Catapults & Ski Ramps
Based on a number of sources including Dr. Friedman's book on "US Aircraft Carriers [Ref CV1], the book "Farnborough and the Fleet air Arm" by Geoffrey Cooper [Ref CV2], the report "The Strike Carrier: Considerations in the Selection of Her Size and Principal Design Characteristics" by Manley St. Denis as published in the Transactions of the Society of Naval Architects and Marine Engineers 1966 [Ref CV3], the paper "Design Aspects of the New SERD Catapult" by R.L. Brace and J.E. McWade as published in the Journal of the American Society of Naval Engineers in February 1977 [Ref CV4], a presentation on the "ICCALS Internal Combustion Catapult Aircraft Launcher" by Clint Stallard of Stallard Associates [Ref CV5], and general internet searches I've attempted to collect information on the modern steam and electro-magnetic catapult systems used on post WWII aircraft carriers. From this data I have tried to develop some trendlines and "rules of thumb" to assist in assessing the total weight impact of such systems on a ship's design, so that I can both try to adjust the raw weight data for the ships and designs that I have information on as well as to allow a designer to make an assessmt of the weight impact of trying to fit such equipment onto a new design.
Steam Catapult Information & Trendline Data
In general catapults fall into SWBS group 587 Aircraft Launch Support Systems. However, in general such systems will have additional weight impacts on other systems, including for foundations (a SWBS 100 weight item) and various piping and related systems (other SWBS 500 groups) as well as the weight of the Catapult Trough and Trough Covers as well as any structural reinfircements in way of the catapults and troughs (which I believe will be SWBS 100 items). In accordance with Ref CV4 it is possible that for a relatively modern C-13 type steam catapult the over all weight impact to accomodate such a system may by into the 1000's of tons. As such, in addition to the weights of the individual catapult systems, I have also tried to collect infomation on the other weight impact and make an assessment of what the total weight impact for the installation of a catapult onboard a vessel may be. Unfortunately, this assessment is probably fairly rough, but it is the best that I have been able to come up with so far, but I hope to continue to try and revise it as I collect additional supporting information.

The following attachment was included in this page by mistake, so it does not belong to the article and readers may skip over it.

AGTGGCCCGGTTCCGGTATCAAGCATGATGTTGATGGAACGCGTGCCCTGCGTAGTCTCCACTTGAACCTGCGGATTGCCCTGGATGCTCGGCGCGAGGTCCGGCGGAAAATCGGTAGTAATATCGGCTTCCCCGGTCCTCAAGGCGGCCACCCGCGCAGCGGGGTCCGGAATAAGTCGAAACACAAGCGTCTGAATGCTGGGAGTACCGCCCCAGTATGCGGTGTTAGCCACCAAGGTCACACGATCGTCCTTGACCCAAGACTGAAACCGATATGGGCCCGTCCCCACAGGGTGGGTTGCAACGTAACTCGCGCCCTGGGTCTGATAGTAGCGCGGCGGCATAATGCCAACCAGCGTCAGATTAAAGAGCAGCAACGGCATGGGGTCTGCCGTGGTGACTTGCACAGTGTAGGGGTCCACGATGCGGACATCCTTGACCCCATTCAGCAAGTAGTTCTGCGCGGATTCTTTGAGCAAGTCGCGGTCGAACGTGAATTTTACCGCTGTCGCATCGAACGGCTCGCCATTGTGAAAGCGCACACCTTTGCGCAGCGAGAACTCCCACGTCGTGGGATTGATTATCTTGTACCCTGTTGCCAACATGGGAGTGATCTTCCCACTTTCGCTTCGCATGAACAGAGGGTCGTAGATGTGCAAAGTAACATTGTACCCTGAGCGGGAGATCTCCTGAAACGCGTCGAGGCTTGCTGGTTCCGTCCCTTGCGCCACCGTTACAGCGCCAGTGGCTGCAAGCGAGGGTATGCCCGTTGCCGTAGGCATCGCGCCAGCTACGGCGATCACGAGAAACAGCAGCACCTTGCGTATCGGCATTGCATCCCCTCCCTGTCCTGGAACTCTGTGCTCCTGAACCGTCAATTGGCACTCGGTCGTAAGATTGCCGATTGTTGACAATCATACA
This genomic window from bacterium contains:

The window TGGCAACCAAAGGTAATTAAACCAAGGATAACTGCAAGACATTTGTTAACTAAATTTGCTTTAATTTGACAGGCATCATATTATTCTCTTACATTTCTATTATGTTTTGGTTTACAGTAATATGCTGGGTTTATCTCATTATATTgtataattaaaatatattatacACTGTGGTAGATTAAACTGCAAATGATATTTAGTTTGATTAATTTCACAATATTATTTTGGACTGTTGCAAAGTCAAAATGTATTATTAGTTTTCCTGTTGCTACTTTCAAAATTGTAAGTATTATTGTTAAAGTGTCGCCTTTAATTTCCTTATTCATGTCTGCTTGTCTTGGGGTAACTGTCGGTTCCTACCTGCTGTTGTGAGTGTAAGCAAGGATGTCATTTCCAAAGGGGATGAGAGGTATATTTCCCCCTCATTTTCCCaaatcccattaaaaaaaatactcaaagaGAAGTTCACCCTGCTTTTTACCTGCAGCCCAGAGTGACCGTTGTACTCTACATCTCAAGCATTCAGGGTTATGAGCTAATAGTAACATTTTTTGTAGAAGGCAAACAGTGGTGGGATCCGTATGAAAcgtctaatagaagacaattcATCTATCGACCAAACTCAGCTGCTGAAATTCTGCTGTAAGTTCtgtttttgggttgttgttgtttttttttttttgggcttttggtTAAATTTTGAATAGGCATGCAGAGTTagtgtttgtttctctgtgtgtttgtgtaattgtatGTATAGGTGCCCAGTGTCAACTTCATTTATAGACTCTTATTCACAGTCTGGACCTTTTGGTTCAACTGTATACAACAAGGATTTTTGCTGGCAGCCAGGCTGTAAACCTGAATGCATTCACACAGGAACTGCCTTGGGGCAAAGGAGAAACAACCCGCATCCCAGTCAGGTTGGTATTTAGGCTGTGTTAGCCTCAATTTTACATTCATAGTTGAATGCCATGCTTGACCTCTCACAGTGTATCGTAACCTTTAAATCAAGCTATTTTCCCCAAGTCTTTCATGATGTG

Based on information in Refs CV1 & CV2 and the like I have been able to put together the following information;
Where Max E represents the Launch Energy that the catapult can develop in foot-lb, which was either specifically listed for some catapults or which (for those maerked with an *) was estimated by calculation based on the stated launch weight and speed of various aircraft that the catapult was listed as being able to support (ie, the US C-13-2 catapult is stated as being capable of launching an 80,000lb aircraft at 140kt, which equates to an energy of 69,422,255 foot-lb). Based on this data I plotted Weight versus Launch Energy as shown below.
In this figure the upper point has been shaded Yellow to signify that the Max Energy for that point ws derived from its stated performance rather than being a listed max energy value.
Although this data is limited, it still appears to show a fairly linear relationship between the catapult system weight (SBS 587) and the maximum energy to be produced by the catapult, and as such it has been used to develop weight estimates for the other catapults listed in the table above and/or to provide a designer with a means of estimating the weights of other similar systems.
However, as noted above, the total weight impact of an installation would also need to address several additional items such as operating fluids, spares and special tools, steam and drain piping, foundations, the catapult trough, the trough covers and other structural mods in way of these.